NASHVILLE -- Washington correspondent David Brody knew it was a symbolic moment when Democratic Party Chairman Howard Dean appeared on the Christian Broadcasting Network.
Then there was the landmark Nevada trip to interview Senate Majority Leader Harry Reid and his wife Landra at their home. Landing a face-to-face interview with Sen. Hillary Clinton for "The 700 Club"? Say no more.
Finally, after a year of negotiations, Sen. Barack Obama's staff took a leap of faith and scheduled an interview with the news team at the Rev. Pat Robertson's flagship network. Then Obama came back for another interview, then another and another.
Before that fourth interview, Brody expected to shake hands once again. But Obama caught him off guard by moving in for one of those "Hey, how are you doing?" shoulder-to-shoulder bumps that colleagues use when greeting one another.
"It was strange," said Brody, speaking at the annual Baptist Press Collegiate Journalism Conference. "You really don't want to be chest-bumping White House candidates. It just doesn't look right."
Indeed, these are strange times. In the past year, Democrats have been talking more about their faith than the Republicans -- part of a strategic attempt to capture a slice of a voting bloc that was so crucial in the 2004 elections. But in the age of talk radio, 24-hour cable TV coverage, weblogs and other forms of niche news, politicos are learning that they need to talk to a wider array of journalists to reach these values voters.
All kinds of doors are opening and "you have to be ready for your close-up," Brody told an audience of student journalists in Nashville, mostly from Christian campuses across the Bible Belt.
"Go after it hard. Be very, very aggressive. I can't tell you this enough," he said. "You need to make multiple phone calls a day to get your source to talk. You need to make sure that you are constantly really going after the story. Don't ever let up. ...
"Make sure you really find your niche, and make sure you know what you are passionate about."
After two decades in broadcasting -- mostly in mainstream newsrooms -- Brody has become a go-to commentator inside the Beltway, primarily by gaining a reputation as a fair-minded, even sympathetic sounding board for politicians on both sides of the aisle. Thus, Brody has even started turning up on MSNBC, CNN and NBC's "Meet The Press."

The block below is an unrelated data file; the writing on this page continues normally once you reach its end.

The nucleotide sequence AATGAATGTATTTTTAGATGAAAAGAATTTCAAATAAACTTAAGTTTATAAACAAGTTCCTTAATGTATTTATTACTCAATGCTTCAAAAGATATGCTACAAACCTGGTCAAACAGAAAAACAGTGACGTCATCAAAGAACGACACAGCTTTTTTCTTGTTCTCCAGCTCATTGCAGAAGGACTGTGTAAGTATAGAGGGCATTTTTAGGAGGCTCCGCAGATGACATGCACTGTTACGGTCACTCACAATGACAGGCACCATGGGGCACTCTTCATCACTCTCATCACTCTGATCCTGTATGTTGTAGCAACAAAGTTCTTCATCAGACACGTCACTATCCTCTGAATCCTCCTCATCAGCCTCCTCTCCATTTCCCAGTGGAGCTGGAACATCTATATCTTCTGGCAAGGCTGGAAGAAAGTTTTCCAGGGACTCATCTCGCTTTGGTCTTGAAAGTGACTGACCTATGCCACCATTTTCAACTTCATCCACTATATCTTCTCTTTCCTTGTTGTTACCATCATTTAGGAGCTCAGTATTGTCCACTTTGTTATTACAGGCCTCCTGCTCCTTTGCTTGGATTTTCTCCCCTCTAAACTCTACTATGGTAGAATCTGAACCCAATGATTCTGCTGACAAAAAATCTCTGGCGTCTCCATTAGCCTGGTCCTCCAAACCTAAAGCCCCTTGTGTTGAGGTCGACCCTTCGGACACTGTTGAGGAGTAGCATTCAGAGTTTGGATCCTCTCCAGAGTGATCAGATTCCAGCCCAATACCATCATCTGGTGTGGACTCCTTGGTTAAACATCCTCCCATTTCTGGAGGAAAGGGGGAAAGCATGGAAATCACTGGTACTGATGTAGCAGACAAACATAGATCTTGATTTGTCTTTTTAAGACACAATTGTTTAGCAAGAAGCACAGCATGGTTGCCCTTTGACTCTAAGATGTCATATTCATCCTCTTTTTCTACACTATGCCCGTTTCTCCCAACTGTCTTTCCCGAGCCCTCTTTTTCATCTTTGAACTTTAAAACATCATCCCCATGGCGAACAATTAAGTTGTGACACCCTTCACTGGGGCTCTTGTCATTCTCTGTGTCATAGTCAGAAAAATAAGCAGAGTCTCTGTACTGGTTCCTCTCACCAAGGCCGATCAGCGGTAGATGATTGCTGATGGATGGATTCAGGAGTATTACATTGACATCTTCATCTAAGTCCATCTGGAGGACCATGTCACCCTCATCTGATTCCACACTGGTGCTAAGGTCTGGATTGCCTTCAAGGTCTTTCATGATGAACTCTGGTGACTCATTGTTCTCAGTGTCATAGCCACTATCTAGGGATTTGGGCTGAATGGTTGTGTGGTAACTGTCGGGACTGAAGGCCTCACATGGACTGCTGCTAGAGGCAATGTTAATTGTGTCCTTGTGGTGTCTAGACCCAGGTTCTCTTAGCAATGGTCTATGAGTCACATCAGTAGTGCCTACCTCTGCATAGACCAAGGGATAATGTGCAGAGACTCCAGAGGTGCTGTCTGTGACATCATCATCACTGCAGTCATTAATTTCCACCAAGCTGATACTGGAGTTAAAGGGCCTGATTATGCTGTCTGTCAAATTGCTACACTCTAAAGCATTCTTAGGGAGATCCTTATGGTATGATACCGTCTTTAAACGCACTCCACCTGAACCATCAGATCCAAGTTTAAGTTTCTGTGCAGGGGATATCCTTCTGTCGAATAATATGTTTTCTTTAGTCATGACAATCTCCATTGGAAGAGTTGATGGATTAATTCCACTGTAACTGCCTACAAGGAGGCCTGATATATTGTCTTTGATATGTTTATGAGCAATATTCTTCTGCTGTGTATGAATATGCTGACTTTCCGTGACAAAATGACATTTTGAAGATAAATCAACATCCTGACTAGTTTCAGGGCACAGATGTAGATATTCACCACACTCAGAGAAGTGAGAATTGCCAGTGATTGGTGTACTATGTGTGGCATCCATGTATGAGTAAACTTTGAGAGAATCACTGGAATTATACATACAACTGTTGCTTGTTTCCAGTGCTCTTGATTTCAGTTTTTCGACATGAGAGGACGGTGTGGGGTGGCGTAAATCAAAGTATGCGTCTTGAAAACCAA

Democrats turn to his occasionally goofy weblog, "The Brody File," for insights into the views of conservative, centrist and progressive evangelicals. Republicans do the same thing, often to see how Democrats answer his frequent questions about hot-button social questions.
Brody stressed that he isn't interested in asking "gotcha questions" about faith in an attempt to trip them up. The journalist has heard his own share of loaded questions during his lifetime, since he was raised as a Jew in New York City before converting to Christianity while in college. Brody isn't fond of labels.
"I don't have an agenda, but I am going to ask questions about faith" during CBN news broadcasts, he said. "I am going to ask personal questions about how the candidates go about making their decisions. Still, I know that there are shades of gray when people start talking about faith. ... So much of our politics in the age of talk radio is totally back and white, but we really do try to avoid polarizing language."
Take the Obama interviews, for example. It's one thing, said Brody, to ask Obama specific questions about his liberal approach to Christianity, his support for abortion rights and commitment to expanding civil rights of gays and lesbians. It's something else to "play judge and jury" and try to challenge the reality of Obama's faith.
"There is no question that his sincerity shines through when he's talking to you about his Christian beliefs and the role that his faith plays in his life," said Brody. "This man says what he believes and he believes what he says. Obama has said over and over that he has given his life to Jesus Christ and I think people need to take his word on that. ...
"The question is whether this kind of dialogue with Obama will continue. Are we going to be able to keep talking, without trying to demonize each other? That's the big question."